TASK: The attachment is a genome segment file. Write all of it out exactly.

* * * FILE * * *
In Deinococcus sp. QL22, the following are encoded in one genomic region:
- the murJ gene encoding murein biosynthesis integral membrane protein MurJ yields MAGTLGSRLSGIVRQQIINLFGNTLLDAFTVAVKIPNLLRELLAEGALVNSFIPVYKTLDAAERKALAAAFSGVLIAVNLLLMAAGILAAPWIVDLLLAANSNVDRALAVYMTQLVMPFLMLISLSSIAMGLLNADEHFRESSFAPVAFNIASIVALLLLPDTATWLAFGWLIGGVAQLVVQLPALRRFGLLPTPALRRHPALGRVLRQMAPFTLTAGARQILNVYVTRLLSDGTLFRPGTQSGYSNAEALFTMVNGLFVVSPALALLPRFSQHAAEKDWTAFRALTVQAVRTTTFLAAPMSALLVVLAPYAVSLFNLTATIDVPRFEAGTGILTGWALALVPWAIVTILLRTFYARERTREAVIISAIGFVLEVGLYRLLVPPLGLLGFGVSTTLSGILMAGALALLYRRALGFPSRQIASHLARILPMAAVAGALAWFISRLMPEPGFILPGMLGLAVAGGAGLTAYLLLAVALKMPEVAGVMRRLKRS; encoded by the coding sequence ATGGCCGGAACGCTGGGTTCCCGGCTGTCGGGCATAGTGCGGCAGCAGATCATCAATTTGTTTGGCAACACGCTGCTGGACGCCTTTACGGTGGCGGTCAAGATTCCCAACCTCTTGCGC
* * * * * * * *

In Deinococcus sp. QL22, the following are encoded in one genomic region:
- the murJ gene encoding murein biosynthesis integral membrane protein MurJ yields MAGTLGSRLSGIVRQQIINLFGNTLLDAFTVAVKIPNLLRELLAEGALVNSFIPVYKTLDAAERKALAAAFSGVLIAVNLLLMAAGILAAPWIVDLLLAANSNVDRALAVYMTQLVMPFLMLISLSSIAMGLLNADEHFRESSFAPVAFNIASIVALLLLPDTATWLAFGWLIGGVAQLVVQLPALRRFGLLPTPALRRHPALGRVLRQMAPFTLTAGARQILNVYVTRLLSDGTLFRPGTQSGYSNAEALFTMVNGLFVVSPALALLPRFSQHAAEKDWTAFRALTVQAVRTTTFLAAPMSALLVVLAPYAVSLFNLTATIDVPRFEAGTGILTGWALALVPWAIVTILLRTFYARERTREAVIISAIGFVLEVGLYRLLVPPLGLLGFGVSTTLSGILMAGALALLYRRALGFPSRQIASHLARILPMAAVAGALAWFISRLMPEPGFILPGMLGLAVAGGAGLTAYLLLAVALKMPEVAGVMRRLKRS; encoded by the coding sequence ATGGCCGGAACGCTGGGTTCCCGGCTGTCGGGCATAGTGCGGCAGCAGATCATCAATTTGTTTGGCAACACGCTGCTGGACGCCTTTACGGTGGCGGTCAAGATTCCCAACCTCTTGCGC